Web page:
The Kings confirmed Monday that they traded Cousins and Omri Casspi to the Pelicans for Buddy Hield, Tyreke Evans, Langston Galloway and its 2017 first-round and second-round pick to Sacramento.
The Kings also released Matt Barnes to clear roster room as part of the deal.
Kings general manager Vlade Divac commented on the decision to part ways with Cousins in the release:
It was time for a change and I decided this was the best direction for the organization. Winning begins with culture and character matters. With the upcoming draft class set to be one of the strongest in a decade, this trade will allow us to build the depth needed for a talented and developing roster moving forward. We thank DeMarcus for his contributions and wish him all the best in New Orleans. The fans in Sacramento are the best in the world and we are all committed to building a team that will continue to make Sacramento proud.
The Vertical's Adrian Wojnarowski first reported the deal.
Marc Stein of ESPN reported on Monday that the Kings are "expected" to waive Matt Barnes to make room on the roster to complete the trade.
The Pelicans are "confident" they can re-sign Cousins, who is from Mobile, Alabama, per ESPN.com's Ramona Shelburne.
"I don't think they would have done the trade without a lot of confidence they could re-sign him," a source told Shelburne.
Wojnarowski broke down why this might impact how players view Sacramento's front office:
Prior to confirmation of the trade, the Pelicans sent out a tweet alluding to the move:
While Cousins' name has been frequently included in trade rumors in the past, this is somewhat of a shift from where he reportedly was before the 2016-17 season. Steve Kyler of Basketball Insiders reported in August "the Kings and Cousins have agreed to take a fresh-start approach to the relationship."
Kyler noted Cousins was apparently a fan of head coach Dave Joerger, and "incoming calls from other teams have been dismissed. There seems to be zero desire to even talk about a Cousins trade from the Kings' side."
What's more, Amico Hoops (h/t Sporting News and Yahoo Sports) noted opposing general managers said the Kings were asking for too much in return in possible deals.
However, Arizona Sports' John Gambadoro reported in January the Kings and Phoenix Suns had trade discussions.
Alas, Cousins was traded Sunday before he became a free agent in 2018, which means the Kings at least received something in return for one of the best players in the league before he potentially hits the open market.
Cousins did have a strained relationship with former coach George Karl before the latter was fired after the 2015-16 campaign. According to Jason McIntyre of The Big Lead, Cousins called the coach out after a November 2015 loss. Sam Amick of USA Today (h/t James Herbert of CBSSports.com) previously noted "Cousins' camp was reportedly against the Karl hire in the first place."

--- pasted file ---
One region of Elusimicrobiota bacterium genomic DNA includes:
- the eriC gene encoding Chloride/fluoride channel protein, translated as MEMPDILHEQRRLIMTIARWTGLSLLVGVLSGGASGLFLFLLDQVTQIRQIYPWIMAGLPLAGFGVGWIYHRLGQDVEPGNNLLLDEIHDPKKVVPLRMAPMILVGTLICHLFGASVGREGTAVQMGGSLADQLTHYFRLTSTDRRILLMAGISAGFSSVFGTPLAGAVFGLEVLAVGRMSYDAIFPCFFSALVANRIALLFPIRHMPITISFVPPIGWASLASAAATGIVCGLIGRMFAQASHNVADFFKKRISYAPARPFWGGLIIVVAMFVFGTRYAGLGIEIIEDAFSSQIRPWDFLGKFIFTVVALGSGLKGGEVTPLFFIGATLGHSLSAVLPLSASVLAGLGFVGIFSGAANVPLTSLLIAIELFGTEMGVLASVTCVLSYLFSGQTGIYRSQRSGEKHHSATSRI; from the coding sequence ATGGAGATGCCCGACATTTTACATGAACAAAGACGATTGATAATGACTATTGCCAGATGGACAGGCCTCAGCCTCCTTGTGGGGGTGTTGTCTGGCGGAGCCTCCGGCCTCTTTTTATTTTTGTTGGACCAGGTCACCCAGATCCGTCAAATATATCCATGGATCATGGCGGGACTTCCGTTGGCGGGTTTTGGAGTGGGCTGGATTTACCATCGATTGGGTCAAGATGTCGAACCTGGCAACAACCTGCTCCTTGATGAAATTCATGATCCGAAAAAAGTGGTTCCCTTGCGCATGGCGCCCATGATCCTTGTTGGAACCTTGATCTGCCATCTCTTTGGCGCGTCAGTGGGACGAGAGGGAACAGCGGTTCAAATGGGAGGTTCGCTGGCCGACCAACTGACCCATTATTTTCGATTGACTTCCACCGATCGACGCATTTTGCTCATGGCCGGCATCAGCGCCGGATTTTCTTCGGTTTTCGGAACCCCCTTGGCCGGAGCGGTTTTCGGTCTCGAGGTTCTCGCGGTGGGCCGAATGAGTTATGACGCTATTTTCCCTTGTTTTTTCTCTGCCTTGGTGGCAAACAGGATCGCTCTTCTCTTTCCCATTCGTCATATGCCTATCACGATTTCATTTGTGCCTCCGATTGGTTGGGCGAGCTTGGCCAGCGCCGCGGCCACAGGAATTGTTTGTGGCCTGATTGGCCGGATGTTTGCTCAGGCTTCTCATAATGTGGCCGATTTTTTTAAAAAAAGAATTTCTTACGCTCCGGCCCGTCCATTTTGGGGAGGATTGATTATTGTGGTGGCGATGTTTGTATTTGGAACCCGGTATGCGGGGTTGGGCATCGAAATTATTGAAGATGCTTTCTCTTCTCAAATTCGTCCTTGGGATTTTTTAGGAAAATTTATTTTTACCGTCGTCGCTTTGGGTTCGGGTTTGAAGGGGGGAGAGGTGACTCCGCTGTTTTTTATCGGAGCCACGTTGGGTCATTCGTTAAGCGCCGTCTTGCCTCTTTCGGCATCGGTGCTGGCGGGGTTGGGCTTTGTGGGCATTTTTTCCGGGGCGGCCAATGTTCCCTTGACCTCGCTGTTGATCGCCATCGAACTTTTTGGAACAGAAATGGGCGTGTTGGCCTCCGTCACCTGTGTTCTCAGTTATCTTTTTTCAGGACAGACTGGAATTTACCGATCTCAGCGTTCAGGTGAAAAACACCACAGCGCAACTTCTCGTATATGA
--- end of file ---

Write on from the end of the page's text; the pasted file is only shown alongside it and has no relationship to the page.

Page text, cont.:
Any fresh start with the Kings and Joerger ended with this trade, and his new team landed a three-time All-Star and a two-time member of the All-NBA second team.
Entering 2016-17, Cousins had three straight seasons averaging more than 22 points and 11 rebounds per night, and he is a double-double threat every time he steps on the floor. It is not every day a team can land an impact playmaker like that, and he even provides solid interior defense after averaging better than a block per game in the last four campaigns:
|DeMarcus Cousins' Career Per-Game Stats|
As if Cousins wasn't valuable enough as a dominant scorer and rebounder on the inside, he added a three-point shot to his game last season. The big man is shooting 35.4 percent on 4.9 attempts per game this year. His previous high in attempts was last season (3.2).
Cousins is also only 26 years old and theoretically in the middle of his prime, which is a scary proposition to opposing defenses.
Despite his individual brilliance, Cousins has never reached the postseason in his career. He does have a gold medal as part of the United States national team at the 2016 Olympics in Rio de Janeiro, so his new team can take solace in the fact he has experience playing in a pressure-packed environment.
Pelicans fans have rightfully criticized general manager Dell Demps for the team's failure to surround Anthony Davis with a strong supporting cast. Prior to Cousins' arrival, New Orleans looked destined for a second straight year out of the postseason with little hope for significant improvement in the near future.
Together, Cousins and Davis will form one of the most formidable frontcourts in the NBA. Although the Pelicans, who are 11th place in the West at 23-34, are still a few players away from being a title contender, Cousins is the star the team desperately needed to pair with Davis.